|The Chronicles of Riddick (2004)
Starring: Vin Diesel, Judi Dench, Colm Feore, Alexa Davalos, Karl Urban
Director: David Twohy
Two years ago, Vin Diesel made a multi-million dollar decision not to return to the “Fast and Furious” franchise, fearing that a sequel would limit his future script options. Unfortunately, he seemed to forget this when he decided to reprise his role as the alien Riddick for a sequel to the 2000 sci-fi/horror hybrid “Pitch Black,” a sleeper hit with fans of both genres. A relative unknown before the original role thrust him into action hero semi-stardom, it now appears that the role that made him will likely be the one that breaks him as well.
Taking place five years after the original, Riddick (Diesel) continues to hide from greedy mercenaries looking to collect on the bounty for his head. Seeking answers from a fellow survivor of the first film’s alien-infested planet (Alexa Davalos), Riddick quickly finds himself in the middle of a battle between a warrior race called the Necromongers and every other living being in the universe. The Necromongers are your everyday baddies out for world domination and destruction, led by Lord Marshal (Colm Feore) and his right-hand man, Vaako (Karl Urban, “Lord of the Rings”). When Lord Marshal discovers that the fate of his existence is in the hands of Riddick, the last of his race, he unleashes a full-fledged attack to kill him first.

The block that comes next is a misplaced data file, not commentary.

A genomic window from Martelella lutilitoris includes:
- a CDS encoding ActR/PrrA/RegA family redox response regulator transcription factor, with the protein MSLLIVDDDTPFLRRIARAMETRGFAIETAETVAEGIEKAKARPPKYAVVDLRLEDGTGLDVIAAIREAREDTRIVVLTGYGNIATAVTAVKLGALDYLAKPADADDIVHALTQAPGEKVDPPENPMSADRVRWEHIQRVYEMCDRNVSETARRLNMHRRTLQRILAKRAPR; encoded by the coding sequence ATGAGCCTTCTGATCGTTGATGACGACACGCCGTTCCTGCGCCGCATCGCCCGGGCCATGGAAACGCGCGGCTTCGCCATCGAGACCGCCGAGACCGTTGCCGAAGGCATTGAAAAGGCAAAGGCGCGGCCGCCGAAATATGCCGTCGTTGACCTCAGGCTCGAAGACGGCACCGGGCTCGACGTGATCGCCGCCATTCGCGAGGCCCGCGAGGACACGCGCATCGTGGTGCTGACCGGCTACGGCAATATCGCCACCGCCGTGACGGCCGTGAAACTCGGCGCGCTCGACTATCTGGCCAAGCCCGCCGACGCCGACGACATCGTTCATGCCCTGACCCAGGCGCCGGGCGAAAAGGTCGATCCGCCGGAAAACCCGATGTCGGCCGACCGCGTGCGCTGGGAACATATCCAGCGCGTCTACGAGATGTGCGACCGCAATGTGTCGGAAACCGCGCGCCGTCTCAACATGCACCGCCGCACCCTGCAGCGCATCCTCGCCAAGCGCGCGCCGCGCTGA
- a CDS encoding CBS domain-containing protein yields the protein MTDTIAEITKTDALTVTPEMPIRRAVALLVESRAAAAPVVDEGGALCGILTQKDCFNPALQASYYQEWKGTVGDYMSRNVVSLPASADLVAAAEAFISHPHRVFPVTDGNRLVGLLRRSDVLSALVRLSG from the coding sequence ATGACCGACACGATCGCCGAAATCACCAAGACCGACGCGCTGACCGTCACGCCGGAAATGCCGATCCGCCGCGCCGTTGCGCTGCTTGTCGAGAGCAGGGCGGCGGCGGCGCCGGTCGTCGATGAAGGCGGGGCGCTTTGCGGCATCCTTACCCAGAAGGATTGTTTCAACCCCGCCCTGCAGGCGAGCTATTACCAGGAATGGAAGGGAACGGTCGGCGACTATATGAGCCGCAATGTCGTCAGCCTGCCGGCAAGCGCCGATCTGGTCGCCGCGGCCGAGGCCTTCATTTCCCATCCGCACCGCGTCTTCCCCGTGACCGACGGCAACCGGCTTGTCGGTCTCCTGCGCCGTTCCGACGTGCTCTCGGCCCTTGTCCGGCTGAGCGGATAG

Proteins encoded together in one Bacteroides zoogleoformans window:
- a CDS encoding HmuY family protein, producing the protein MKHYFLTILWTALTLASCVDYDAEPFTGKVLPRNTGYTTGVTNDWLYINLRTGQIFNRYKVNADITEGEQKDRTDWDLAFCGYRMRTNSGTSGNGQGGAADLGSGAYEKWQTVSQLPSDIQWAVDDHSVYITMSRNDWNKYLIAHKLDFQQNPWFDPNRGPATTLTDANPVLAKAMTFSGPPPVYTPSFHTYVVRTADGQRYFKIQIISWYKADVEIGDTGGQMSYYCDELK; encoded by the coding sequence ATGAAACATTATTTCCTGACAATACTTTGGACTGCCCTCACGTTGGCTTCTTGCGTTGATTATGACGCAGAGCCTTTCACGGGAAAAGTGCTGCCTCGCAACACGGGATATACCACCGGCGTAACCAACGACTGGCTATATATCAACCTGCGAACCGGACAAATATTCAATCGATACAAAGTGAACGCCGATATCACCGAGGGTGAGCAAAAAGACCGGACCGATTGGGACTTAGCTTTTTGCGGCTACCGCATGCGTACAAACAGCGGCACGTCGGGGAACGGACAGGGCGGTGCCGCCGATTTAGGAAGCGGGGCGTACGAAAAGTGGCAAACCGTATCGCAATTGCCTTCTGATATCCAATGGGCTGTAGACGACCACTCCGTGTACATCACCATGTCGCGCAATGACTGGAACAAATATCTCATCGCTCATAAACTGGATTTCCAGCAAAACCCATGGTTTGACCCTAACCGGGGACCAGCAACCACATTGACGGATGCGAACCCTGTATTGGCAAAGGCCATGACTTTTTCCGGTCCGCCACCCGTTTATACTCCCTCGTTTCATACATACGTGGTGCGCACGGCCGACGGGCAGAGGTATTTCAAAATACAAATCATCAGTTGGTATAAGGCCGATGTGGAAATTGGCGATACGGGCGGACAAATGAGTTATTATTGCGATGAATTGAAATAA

“Chronicles” is an utter mess that has far too many problems to succeed on any level. In an attempt to please every sci-fi fan, director David Twohy crams every aspect of the genre into his film and essentially creates two incomplete features mashed together into two hours of incoherence. For example, after leaving the film’s first planet (Helion Prime) and arriving on another, a completely different storyline begins with all new characters, sharing absolutely no relation to what’s going on somewhere else in the galaxy. When the audience finally warms up to the inmates of the planet Crematorium, Riddick is rushed back to Helion Prime and the first part of the film is continued.
This negligence is simply unacceptable when trying to create a sequel for a film that didn’t deserve a sequel in the first place. But don’t expect Diesel’s performance to save the day; his work here pales in comparison to “Pitch Black,” saddled with tacky one-liners and endless grunting. Note to the producers: Two incomplete scripts don’t make one good script. Hopefully they will subtract the “s” from “chronicles” and the fans of the genre won’t be subjected to any more of these string-thin sequels.
The DVD has plenty of cool features for fans of the film, and the Unrated Director’s Cut has 15 minutes of footage not seen in theaters.